Vertigo is a very specific term which means the sensation of moving or spinning when one is not actually moving. It does not mean feeling off balance or lightheaded (though these can also occur with vertigo). It is frequently accompanied by nausea. Vertigo is not a disease, it is a symptom just like pain, itching, or a stuffy nose, which are all caused by an underlying disease or problem.
Problems and diseases of the inner ear balance organs typically cause true vertigo, usually with nausea. Central nervous system (brain) problems can also cause vertigo, but it is usually less severe. The exception is migraine headaches, which frequently cause significant vertigo and nausea, even in the absence of actual headaches.
Most vertigo will improve with some general treatments and the passage of time. Time is probably the most important thing in getting rid of vertigo. The human brain is very adaptable and will adjust with time until the sensation of spinning goes away.
Physical therapy and simple head turning/nodding exercises can also help at treating vertigo. Physical therapy and exercise build strength and also help the brain to adjust faster to the abnormal signals from the inner ear that cause vertigo.
Finally, there are many medications which can potentially help vertigo. These include meclizine, glycopyrrolate, valium, klonopin, ativan, and others. All of these medications act to suppress the signals from the inner ear which cause vertigo. They are very useful for severe incapacitating vertigo in the short term (several days to a week). However, I recommend they be stopped as soon as possible to allow the brain to adjust and get rid of the vertigo in the long term. Staying on medications like meclizine long-term actually prevents the brain from adjusting and can make the vertigo persist much longer.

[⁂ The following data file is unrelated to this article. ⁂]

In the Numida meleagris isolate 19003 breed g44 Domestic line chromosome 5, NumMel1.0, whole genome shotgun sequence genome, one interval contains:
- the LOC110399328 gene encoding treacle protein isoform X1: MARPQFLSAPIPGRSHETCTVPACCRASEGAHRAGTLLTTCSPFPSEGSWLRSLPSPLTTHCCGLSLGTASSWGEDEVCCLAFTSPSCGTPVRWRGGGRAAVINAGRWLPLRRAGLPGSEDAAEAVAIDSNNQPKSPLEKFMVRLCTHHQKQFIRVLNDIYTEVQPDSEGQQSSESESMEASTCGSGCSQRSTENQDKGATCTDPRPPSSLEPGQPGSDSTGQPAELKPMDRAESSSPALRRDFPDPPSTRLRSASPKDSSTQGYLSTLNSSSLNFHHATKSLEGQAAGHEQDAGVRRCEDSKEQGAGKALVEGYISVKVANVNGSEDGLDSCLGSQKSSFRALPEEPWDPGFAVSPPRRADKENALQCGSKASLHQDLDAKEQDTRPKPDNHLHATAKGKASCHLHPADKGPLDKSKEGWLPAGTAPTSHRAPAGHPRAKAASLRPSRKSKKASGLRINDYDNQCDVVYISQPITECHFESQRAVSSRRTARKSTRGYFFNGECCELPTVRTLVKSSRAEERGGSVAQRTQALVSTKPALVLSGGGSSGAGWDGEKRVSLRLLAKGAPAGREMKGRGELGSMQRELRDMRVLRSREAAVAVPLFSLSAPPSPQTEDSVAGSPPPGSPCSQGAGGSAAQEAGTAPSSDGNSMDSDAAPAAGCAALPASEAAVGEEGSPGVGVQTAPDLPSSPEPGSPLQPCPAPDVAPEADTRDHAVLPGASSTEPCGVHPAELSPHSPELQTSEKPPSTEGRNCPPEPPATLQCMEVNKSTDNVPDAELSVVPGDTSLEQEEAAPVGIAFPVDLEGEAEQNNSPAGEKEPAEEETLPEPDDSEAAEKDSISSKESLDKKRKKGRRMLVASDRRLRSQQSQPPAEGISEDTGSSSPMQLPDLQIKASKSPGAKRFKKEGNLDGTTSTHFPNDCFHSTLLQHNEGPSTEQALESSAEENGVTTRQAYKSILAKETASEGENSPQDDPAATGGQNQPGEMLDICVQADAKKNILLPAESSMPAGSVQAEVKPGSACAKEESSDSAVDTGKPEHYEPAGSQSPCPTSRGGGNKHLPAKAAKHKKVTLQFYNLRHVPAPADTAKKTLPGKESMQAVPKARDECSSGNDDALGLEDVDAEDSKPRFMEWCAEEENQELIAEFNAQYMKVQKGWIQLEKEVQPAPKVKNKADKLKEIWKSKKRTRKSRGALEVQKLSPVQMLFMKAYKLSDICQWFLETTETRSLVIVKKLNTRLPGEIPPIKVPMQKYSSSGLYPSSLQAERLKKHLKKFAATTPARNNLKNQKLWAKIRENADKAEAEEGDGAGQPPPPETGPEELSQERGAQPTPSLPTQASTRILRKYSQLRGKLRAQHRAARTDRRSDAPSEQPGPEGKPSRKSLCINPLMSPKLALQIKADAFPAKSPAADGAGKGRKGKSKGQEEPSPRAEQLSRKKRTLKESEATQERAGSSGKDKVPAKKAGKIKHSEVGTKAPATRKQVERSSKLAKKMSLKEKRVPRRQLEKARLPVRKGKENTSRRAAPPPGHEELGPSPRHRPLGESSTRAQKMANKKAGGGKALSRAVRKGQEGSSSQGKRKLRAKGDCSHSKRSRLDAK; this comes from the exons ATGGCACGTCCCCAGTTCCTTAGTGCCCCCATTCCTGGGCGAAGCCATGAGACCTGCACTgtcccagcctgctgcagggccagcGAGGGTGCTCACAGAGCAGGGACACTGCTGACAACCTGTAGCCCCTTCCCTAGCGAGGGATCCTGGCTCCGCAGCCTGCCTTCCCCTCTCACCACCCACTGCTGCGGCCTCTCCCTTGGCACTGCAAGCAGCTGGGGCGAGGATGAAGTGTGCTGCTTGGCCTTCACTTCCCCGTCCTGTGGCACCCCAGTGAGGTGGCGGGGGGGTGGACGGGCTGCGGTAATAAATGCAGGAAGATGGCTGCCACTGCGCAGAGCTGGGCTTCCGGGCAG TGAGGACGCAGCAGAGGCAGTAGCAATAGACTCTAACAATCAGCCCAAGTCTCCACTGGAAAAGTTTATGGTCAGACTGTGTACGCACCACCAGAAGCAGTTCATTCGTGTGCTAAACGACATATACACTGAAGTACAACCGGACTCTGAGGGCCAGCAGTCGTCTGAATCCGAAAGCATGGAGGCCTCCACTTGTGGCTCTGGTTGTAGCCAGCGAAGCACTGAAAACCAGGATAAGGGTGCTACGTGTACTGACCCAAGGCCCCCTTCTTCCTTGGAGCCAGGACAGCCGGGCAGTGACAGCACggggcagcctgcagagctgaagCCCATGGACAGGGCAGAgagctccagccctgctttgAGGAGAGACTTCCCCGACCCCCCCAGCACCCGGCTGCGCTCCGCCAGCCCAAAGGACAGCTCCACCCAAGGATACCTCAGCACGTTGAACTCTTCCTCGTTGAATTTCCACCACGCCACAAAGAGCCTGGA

Common causes of vertigo:
1. Benign paroxysmal positional vertigo (BPPV): spinning occurs after certain head movements, lasts seconds to several minutes then goes away, frequently associated with nausea. Can be cured with Epley maneuver (canalith repositioning maneuver). See link for more details.
2. Vestibular neuritis: spinning usually lasts several days, severe at first with nausea and slowly improving with time. Medicines like meclizine can be helpful for the first few days, physical therapy and exercises most useful for long-term resolution.
3. Meniere’s disease: severe vertigo spells lasting several hours, associated with fluctuating hearing loss, pressure in the ear, and roaring sound (tinnitus) in the ear. No cure but the disease can be managed successfully in most patients.
4. Post-concussive: typically after a head injury, usually improves with time and/or physical therapy.
5. Viral illness related: usually during a cold or stomach flu. Gets better with time, can use meclizine or other medication if vertigo is severe.
6. Unilateral vestibular weakness: when one inner ear is weaker and sends different signals than the other ear. This can cause dizziness, especially after head turns and quick movements. Usually gets better with time and/or physical therapy.
7. Migraine headaches: vertigo spells can last variable lengths of time. Not necessarily associated with headache, though most patients will have a history of migraines in themselves or their family members. Usually has associated nausea and photophobia (bothered by bright lights).
Can be treated effectively with migraine medications.
8. Chronic disease/advanced age/debilitation
9. Previous stroke
There are many other possible causes of vertigo. We will take a careful history to determine if one of the above problems is causing your vertigo or if it is something else.
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